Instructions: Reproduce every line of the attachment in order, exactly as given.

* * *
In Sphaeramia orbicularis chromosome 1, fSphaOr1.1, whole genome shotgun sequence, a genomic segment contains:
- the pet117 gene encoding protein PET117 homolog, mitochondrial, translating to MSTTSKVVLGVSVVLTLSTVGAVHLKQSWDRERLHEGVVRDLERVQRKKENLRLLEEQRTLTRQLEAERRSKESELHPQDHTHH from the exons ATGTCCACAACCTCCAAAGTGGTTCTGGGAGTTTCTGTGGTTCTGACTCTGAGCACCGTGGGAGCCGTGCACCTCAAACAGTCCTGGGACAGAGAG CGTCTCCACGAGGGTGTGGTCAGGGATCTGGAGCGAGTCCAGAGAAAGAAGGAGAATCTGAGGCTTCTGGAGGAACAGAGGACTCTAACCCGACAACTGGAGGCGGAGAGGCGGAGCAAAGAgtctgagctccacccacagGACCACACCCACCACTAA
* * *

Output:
In Sphaeramia orbicularis chromosome 1, fSphaOr1.1, whole genome shotgun sequence, a genomic segment contains:
- the pet117 gene encoding protein PET117 homolog, mitochondrial, translating to MSTTSKVVLGVSVVLTLSTVGAVHLKQSWDRERLHEGVVRDLERVQRKKENLRLLEEQRTLTRQLEAERRSKESELHPQDHTHH from the exons ATGTCCACAACCTCCAAAGTGGTTCTGGGAGTTTCTGTGGTTCTGACTCTGAGCACCGTGGGAGCCGTGCACCTCAAACAGTCCTGGGACAGAGAG CGTCTCCACGAGGGTGTGGTCAGGGATCTGGAGCGAGTCCAGAGAAAGAAGGAGAATCTGAGGCTTCTGGAGGAACAGAGGACTCTAACCCGACAACTGGAGGCGGAGAGGCGGAGCAAAGAgtctgagctccacccacagGACCACACCCACCACTAA